Modern consumers are demanding higher ethical environmental standards and greater transparency in the production chain to make more informed choices about what they eat than ever before. Here, we explore whether eating foods with low food miles, or “eating locally” is an effective way to cut emissions or whether it is just another marketing tool to greenwash consumers.
In the past couple of decades, many countries have seen shifts in the eating habits of consumers such as increases in concern for the welfare standards of livestock, popularity of organic products, and the desire to eat more locally sourced foods. In particular, the trend of eating more locally sourced produce has gained popularity during the Covid-19 pandemic when people were encouraged to support local businesses in a time of hardship.
The agricultural and food sectors have been under greater scrutiny for their roles in the climate crisis. It is estimated that agriculture is responsible for around 23% of all greenhouse gas emissions globally so cutting carbon emissions by reducing ‘food miles’ is often given as an argument to support buying locally sourced foods. However, reports suggest that although reducing food miles can be a simple way of cutting greenhouse gas emissions, transport only accounts for around 6% of the total emissions of EU diets and 5% in the USA.
Although transport emissions make up only a small amount of the total emissions of food supply chains, it is still important to find ways to reduce this value, particularly in outlier foods with very high transport emissions. These are food products transported by planes, which despite making up only 0.16% of food miles, release 50 times more emissions than transporting via cargo ships. Often planes are used to transport foods that do not stay fresh for long and need to reach supermarket shelves quickly whilst they are still fresh. Furthermore, transporting foods by road generates around six times more emissions than by cargo ship meaning that the start and end of the journey of most foods from farm to dinner plate make up a disproportionately high quantity of the total transport emissions.
The carbon footprint associated with diets is largely determined by the types of foods that are eaten and the farming practices that are used to produce the food products. Meat and dairy products are generally considered to have a higher carbon footprint than most products derived from plants, regardless of the distance it has taken to reach the dinner plate. For example, only 0.5% of the emission footprint of beef can be attributed to transport therefore, sourcing beef locally will have a minimal impact on the climate compared to cutting beef consumption.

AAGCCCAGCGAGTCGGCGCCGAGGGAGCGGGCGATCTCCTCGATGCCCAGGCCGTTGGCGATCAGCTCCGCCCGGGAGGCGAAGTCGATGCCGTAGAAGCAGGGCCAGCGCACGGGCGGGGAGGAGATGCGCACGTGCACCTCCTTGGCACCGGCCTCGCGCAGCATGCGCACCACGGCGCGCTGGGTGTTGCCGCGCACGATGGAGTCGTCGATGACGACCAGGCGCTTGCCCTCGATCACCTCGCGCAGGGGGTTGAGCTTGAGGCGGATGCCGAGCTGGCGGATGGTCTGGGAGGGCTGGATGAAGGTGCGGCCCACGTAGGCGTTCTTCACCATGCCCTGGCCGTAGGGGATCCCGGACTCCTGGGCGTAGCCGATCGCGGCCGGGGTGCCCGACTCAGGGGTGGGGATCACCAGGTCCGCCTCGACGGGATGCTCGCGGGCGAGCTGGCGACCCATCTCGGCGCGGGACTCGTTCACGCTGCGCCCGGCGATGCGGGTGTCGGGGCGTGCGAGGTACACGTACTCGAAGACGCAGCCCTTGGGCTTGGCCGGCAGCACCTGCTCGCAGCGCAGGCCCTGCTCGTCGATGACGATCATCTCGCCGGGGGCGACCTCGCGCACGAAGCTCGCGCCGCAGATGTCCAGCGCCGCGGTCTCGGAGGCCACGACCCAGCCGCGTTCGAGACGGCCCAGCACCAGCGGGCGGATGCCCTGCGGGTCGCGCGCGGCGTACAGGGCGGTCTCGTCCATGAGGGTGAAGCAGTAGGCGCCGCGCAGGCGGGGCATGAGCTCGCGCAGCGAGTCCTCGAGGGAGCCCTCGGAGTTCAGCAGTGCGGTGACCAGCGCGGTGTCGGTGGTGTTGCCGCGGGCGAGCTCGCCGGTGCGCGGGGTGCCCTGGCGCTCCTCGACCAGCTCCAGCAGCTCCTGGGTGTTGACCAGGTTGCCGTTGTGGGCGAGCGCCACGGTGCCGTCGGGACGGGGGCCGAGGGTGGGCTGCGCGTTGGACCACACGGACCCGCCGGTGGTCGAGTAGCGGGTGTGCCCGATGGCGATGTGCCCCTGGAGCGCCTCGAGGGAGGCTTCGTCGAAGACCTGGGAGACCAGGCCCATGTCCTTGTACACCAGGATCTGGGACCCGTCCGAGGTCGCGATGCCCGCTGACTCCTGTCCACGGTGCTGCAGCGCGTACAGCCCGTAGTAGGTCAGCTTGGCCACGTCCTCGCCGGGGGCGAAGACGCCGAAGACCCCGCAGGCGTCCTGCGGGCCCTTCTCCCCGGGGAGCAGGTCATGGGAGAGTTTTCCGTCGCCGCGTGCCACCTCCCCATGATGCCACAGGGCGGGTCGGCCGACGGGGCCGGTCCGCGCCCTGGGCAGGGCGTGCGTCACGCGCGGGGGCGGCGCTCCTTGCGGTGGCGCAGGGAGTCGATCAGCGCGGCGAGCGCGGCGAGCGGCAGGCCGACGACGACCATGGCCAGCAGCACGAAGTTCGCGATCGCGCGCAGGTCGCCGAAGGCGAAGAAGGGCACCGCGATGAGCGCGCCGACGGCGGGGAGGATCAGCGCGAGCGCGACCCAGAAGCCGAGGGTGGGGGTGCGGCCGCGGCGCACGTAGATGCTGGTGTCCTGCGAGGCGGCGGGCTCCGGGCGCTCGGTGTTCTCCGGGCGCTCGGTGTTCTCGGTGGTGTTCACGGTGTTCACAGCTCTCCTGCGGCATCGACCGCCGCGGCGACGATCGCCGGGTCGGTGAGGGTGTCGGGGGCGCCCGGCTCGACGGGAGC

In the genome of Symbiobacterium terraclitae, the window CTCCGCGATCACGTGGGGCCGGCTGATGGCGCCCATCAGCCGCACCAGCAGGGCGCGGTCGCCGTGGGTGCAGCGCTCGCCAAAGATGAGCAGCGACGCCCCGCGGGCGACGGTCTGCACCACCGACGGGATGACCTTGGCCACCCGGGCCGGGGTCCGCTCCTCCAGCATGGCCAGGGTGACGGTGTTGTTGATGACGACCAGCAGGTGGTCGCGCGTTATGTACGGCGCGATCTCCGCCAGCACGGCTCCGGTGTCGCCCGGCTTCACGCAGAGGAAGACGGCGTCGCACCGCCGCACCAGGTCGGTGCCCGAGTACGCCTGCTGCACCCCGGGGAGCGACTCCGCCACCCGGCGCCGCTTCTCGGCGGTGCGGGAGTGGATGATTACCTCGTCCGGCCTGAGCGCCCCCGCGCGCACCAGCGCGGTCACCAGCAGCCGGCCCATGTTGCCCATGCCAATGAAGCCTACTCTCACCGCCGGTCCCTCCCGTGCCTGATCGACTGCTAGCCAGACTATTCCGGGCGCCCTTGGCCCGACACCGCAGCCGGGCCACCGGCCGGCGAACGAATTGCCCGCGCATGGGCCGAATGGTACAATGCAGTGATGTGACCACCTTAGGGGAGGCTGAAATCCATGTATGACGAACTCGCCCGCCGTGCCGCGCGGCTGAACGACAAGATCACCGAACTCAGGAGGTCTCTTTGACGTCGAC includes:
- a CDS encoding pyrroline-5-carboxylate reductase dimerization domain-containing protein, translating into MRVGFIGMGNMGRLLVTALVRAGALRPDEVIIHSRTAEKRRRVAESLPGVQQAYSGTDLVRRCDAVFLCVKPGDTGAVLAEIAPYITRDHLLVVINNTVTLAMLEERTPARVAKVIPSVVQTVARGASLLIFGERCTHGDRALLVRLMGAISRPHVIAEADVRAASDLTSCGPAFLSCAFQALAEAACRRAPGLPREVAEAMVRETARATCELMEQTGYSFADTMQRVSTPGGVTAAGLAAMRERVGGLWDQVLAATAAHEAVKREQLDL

There are many cases in which buying locally produced food is actually considered a less sustainable option. A clear example of this can be seen from a Swedish study which showed that buying tomatoes produced locally in Swedish greenhouses resulted in a much higher carbon footprint than buying imported tomatoes grown in fields in Spain. This was because the transport emissions associated with importing the tomatoes was small compared to the energy costs of the farming methods which were 10 times greater with the Swedish tomatoes due to the cold climate forcing them to be grown indoors.
In spite of growing evidence suggesting that food transport only contributes to a small fraction of the total emissions of a diet, this value is still important as many consumers in the Western world have the choice to reduce this emission value every time they buy food. In addition, eating locally provides a number of further benefits to the environment and society. Examples of these include reduced pollution from fumes released from transport, less plastic waste from reduced packaging, less disturbance to aquatic life from cargo ships, supporting local economies, and producing fresher and more nutritious food.
Reducing food miles is a critical aspect of cutting the carbon footprint of a diet, however, it is crucial to note that there are other factors that make this less straightforward than at first suggested, and not everyone globally has the opportunity to make such decisions.
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Featured image by: Sheila Sund/Flickr (CC BY 2.0)